“Mo3’s Brutally Honest Brand of Hip-Hop Has Brought Him A New Life” – Dallas Observer
“Rap saved my life,” says 27-year-old Dallas Texas rapper Mo3. “I got a second chance because of music.” Since he was a child, the artist from the city’s notorious Northside battled with the law. “I’ve basically been in every correctional facility around,” he admits. “I was kicked out of all my schools.” Mo3 is thoughtful and polite, nothing like his rap sheet may suggest. “I’ve never been a bully; I’m just not a pushover,” he asserts. “Y’all never see the people that throw rocks at me, ‘cause they hide their hands. You just see me beat their ass.” Now he simply beats the competition, with well over 120 million video views. As 2019 comes to a close, the Lil Boosie-backed artist drops his most significant release to date with Osama.Read more
Raised by a mother who sang in church and a father who previously rapped, Mo3 applies both talents in his music-making. Growing up, his mom worked two jobs to support the family. Things like games and cool clothes were not necessities. “We had to do extra things to get what we wanted; we had to hustle,” he recalls. Mo3—which combines two nicknames “Mo” and “3”—also joined a Blood set. He says, “Out here, you’re either gonna be in a gang, you’re gonna be neutral, or you’re just gonna be bait. You don’t want to be a free agent in a ‘hood like this; you’d better get down with somebody.” For someone who does not drink or use drugs, music became his high. After a prison stay, Mo3’s father encouraged his son to tell his story on the mic. In 2014, he made “Hold Ya Tongue,” a fresh update of Mr. Lucci, Mr. Pookie, and Big Chief’s regional hit. Including the O.G.’s in his video, Mo3 bridged generations and grabbed attention across Texas. The video reached more than 8 million plays. Labels quickly scouted the talent.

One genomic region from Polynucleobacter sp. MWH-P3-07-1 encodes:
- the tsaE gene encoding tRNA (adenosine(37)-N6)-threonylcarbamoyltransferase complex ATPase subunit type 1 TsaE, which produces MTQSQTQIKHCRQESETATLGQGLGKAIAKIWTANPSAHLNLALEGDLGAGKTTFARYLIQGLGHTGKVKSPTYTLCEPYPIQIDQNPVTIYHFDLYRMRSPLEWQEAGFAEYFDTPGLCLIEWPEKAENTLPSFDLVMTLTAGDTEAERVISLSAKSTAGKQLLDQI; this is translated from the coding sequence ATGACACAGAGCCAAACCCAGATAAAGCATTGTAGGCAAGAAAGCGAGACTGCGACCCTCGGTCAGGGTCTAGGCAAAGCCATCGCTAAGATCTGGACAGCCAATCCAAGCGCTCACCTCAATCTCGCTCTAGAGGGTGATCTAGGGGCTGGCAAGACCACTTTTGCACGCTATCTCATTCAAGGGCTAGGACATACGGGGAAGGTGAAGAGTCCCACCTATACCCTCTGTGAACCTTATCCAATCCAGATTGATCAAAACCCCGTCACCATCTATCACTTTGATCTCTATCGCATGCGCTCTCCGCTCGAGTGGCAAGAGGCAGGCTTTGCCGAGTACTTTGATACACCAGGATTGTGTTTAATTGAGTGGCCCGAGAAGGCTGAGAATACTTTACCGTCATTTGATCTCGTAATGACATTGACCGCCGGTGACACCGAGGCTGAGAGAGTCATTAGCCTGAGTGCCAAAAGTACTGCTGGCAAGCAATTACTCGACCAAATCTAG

On tour, 3 (as he is also known) treated the road like a campaign. “Every city I touch down in, I’m in its hood,” he boasts of arriving at cookouts, parties, and popping up on blocks. “I wanted people to understand that I’m just like them; I was broke too.” He also aimed to unify. “I’ll go to Crip neighborhoods just to let ‘em know, ‘Fam, it’s all love.’ And they felt it. Every time I left, they knew I was real.” Today, he has nearly 500,000 Instagram followers. The rapper is charitable in his community too. “Instead of making my money rain in the strip club, I prefer to give it to the homeless shelter.” He donates shoes to kids and regularly helps the less fortunate. It adds to an image that he feels has been misconstrued in the media at the behest of Rap rivals.
3’s favorite artist, Lil Boosie, took notice. After conversations and sharing stages, a deal was made. They collaborated on MO3’s DJ Drama-hosted “911” Gangsta Grillz mixtape. Boosie also hopped on the “Errybody (Remix),” taking a visual with nearly 20 million plays and nearly tripling that with a new version. The hit addresses the betrayal that Mo3 has experienced within his circle. “Slowly but surely, every time I climb the ladder, different people around me fade away.”
Signing with EMPIRE in mid-2019, Osama gives his booming DIY movement even more muscle. It features Boosie and Jazze Pha. Video single “Ride For Me” is a gut check in Mo3’s circle, demanding loyalty. The album’s controversial title mirrors a man pushed to the brink after being smeared. “You gotta show ‘em you hard when they think you’re soft.” For a man who turned his life around with lyrics, Mo3 refuses to compromise his live-saving transformation.